A Sirius book launch success
Photo credit: Ben Guthrie (L-R: Shaun Carter, Amiera Piscopo, John Dunn, Ben Peake and Tao Gofers)
That evening, the store was packed. With hundreds of supporters, friends and collaborators of the Save Our Sirius campaign gathered, this was perhaps one of the biggest book launches we have ever hosted here at Kino!
In attendance were some notable and recognisable names in the Sydney community such as Jack & Judy Mundey (to whom the book is dedicated) Myra Demetriou (the final remaining Sirius resident), Tao Gofers (architect of Sirius), Alex Greenwich (Member for Sydney), Penny Sharpe (Shadow Minister for Heritage), Jess Scully (City of Sydney Councillor), Phillip Thalis (City of Sydney Councillor), Shaun Carter (Save Our Sirius chairperson) and of course, Lord Mayor of Sydney, Clover Moore, who officially launched the book.
To help put us all in a celebratory mood, guests were treated to a selection of beer and cider from local brewery, Young Henrys.
Kinokuniya Sydney’s Managing Director, Kawai san kicked off the night with a warm welcome address.
Councillor Jess Scully led a fantastic conversation with the authors.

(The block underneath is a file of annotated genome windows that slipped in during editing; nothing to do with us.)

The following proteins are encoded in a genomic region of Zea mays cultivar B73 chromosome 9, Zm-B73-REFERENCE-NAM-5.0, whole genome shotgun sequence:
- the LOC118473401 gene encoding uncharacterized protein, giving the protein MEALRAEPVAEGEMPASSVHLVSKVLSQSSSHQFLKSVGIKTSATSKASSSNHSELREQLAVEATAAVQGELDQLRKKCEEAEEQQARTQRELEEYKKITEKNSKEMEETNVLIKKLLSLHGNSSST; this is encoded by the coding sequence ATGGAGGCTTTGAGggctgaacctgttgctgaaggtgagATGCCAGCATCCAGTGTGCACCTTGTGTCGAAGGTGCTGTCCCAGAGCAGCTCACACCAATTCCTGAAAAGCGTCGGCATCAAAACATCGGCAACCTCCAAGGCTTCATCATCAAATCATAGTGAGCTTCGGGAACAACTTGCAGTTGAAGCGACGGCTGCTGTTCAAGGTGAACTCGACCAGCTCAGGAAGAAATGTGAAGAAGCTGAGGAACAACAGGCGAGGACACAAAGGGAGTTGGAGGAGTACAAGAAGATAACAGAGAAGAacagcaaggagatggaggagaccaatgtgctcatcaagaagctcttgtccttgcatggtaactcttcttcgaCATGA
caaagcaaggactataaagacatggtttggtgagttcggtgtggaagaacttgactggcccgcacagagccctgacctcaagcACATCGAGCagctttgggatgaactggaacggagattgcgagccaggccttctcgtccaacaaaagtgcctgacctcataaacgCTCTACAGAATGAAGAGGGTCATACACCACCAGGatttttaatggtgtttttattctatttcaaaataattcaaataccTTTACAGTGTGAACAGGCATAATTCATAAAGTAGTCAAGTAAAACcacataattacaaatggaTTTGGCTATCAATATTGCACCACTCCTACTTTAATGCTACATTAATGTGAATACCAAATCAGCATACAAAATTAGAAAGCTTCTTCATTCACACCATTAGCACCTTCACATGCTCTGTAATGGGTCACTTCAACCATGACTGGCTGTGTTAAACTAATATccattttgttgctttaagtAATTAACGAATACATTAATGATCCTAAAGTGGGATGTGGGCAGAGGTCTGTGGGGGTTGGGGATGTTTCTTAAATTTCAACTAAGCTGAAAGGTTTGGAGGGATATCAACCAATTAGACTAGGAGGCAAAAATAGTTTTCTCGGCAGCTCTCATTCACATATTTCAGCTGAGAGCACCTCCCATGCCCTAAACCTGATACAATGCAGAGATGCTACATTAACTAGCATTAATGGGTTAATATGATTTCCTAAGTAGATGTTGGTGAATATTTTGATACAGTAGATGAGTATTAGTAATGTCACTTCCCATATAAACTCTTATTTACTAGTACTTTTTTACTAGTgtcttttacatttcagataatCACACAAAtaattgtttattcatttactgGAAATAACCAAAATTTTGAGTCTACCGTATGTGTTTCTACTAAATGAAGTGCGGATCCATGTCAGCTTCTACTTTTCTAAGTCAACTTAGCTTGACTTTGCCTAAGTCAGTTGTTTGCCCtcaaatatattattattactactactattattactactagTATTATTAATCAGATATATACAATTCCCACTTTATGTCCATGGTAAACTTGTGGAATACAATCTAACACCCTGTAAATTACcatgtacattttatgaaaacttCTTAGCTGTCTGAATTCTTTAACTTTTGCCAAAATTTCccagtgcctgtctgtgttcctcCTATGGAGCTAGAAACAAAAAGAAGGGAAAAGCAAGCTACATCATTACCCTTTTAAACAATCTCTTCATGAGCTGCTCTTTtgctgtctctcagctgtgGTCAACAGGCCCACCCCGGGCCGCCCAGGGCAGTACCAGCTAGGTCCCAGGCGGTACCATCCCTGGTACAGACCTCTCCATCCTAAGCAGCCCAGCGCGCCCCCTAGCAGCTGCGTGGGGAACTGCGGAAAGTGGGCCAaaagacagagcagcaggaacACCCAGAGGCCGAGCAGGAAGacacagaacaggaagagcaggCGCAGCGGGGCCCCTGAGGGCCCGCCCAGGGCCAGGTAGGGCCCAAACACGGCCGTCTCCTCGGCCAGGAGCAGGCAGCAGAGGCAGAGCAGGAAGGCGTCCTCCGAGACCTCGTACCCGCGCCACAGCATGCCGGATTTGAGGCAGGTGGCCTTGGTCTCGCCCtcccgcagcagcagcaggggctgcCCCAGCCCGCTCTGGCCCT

The authors were hard at work signing books for the crowd!
Sirius is an extraordinary story of survival against the odds. The story of Sirius begins with the 1970s Battle for The Rocks and a Green Ban, which saved an historic precinct and a community. The Green Ban held for four years during which there was no building activity until everyone agreed to build Sirius. Tao Gofers, the architect of Sirius, explains how this agreement was reached and how he designed a vertical village perhaps the last, and arguably the most successful, tower built for public housing in this era.
Here is what Clover Moore says about Sirius:
“If you believe Sydney should be more than just an enclave for the rich, then this is a fight you should be part of. Whether you love the look of Sirius or not, the issues in play here are far deeper than aesthetics.”
“At the heart of it, the Berejiklian State Government don’t believe low income people should be living in the city (and certainly not with harbour views) and they’re pushing these them out to the city fringe, far from their communities, transport networks, employment and other support services. But Sirius housed the tight knit community that fought to protect The Rocks in the ‘70s, local residents whose roots go back to the early colony. And this building was purpose-built to house them after those very important fights.”
Signed copies available, while stocks last. Purchase in store or online.